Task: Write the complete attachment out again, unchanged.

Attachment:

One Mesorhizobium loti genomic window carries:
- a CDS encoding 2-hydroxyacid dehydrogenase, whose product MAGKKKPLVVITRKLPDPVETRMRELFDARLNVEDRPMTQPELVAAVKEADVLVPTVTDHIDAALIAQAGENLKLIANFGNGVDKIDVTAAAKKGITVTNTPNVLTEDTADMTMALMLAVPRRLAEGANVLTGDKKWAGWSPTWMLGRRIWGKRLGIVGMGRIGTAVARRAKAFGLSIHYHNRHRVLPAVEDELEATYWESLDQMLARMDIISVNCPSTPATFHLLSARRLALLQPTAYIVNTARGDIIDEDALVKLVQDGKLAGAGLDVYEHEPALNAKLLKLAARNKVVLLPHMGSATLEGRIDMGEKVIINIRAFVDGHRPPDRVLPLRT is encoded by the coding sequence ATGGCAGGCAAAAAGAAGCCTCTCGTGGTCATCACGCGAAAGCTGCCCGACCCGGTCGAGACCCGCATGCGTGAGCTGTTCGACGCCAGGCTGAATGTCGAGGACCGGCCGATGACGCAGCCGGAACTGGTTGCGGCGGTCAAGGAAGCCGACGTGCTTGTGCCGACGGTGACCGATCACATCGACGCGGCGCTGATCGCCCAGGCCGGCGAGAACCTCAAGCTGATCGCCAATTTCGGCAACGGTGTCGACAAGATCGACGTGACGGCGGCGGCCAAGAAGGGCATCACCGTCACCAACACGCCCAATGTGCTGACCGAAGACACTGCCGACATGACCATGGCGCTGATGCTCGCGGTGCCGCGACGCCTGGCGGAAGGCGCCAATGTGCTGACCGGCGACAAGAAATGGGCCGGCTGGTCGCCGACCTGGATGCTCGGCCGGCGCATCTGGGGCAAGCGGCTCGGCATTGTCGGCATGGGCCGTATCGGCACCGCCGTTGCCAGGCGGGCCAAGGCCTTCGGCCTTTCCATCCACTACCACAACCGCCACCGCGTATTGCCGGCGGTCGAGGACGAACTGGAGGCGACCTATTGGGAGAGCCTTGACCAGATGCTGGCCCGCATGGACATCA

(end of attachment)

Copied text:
One Mesorhizobium loti genomic window carries:
- a CDS encoding 2-hydroxyacid dehydrogenase, whose product MAGKKKPLVVITRKLPDPVETRMRELFDARLNVEDRPMTQPELVAAVKEADVLVPTVTDHIDAALIAQAGENLKLIANFGNGVDKIDVTAAAKKGITVTNTPNVLTEDTADMTMALMLAVPRRLAEGANVLTGDKKWAGWSPTWMLGRRIWGKRLGIVGMGRIGTAVARRAKAFGLSIHYHNRHRVLPAVEDELEATYWESLDQMLARMDIISVNCPSTPATFHLLSARRLALLQPTAYIVNTARGDIIDEDALVKLVQDGKLAGAGLDVYEHEPALNAKLLKLAARNKVVLLPHMGSATLEGRIDMGEKVIINIRAFVDGHRPPDRVLPLRT is encoded by the coding sequence ATGGCAGGCAAAAAGAAGCCTCTCGTGGTCATCACGCGAAAGCTGCCCGACCCGGTCGAGACCCGCATGCGTGAGCTGTTCGACGCCAGGCTGAATGTCGAGGACCGGCCGATGACGCAGCCGGAACTGGTTGCGGCGGTCAAGGAAGCCGACGTGCTTGTGCCGACGGTGACCGATCACATCGACGCGGCGCTGATCGCCCAGGCCGGCGAGAACCTCAAGCTGATCGCCAATTTCGGCAACGGTGTCGACAAGATCGACGTGACGGCGGCGGCCAAGAAGGGCATCACCGTCACCAACACGCCCAATGTGCTGACCGAAGACACTGCCGACATGACCATGGCGCTGATGCTCGCGGTGCCGCGACGCCTGGCGGAAGGCGCCAATGTGCTGACCGGCGACAAGAAATGGGCCGGCTGGTCGCCGACCTGGATGCTCGGCCGGCGCATCTGGGGCAAGCGGCTCGGCATTGTCGGCATGGGCCGTATCGGCACCGCCGTTGCCAGGCGGGCCAAGGCCTTCGGCCTTTCCATCCACTACCACAACCGCCACCGCGTATTGCCGGCGGTCGAGGACGAACTGGAGGCGACCTATTGGGAGAGCCTTGACCAGATGCTGGCCCGCATGGACATCA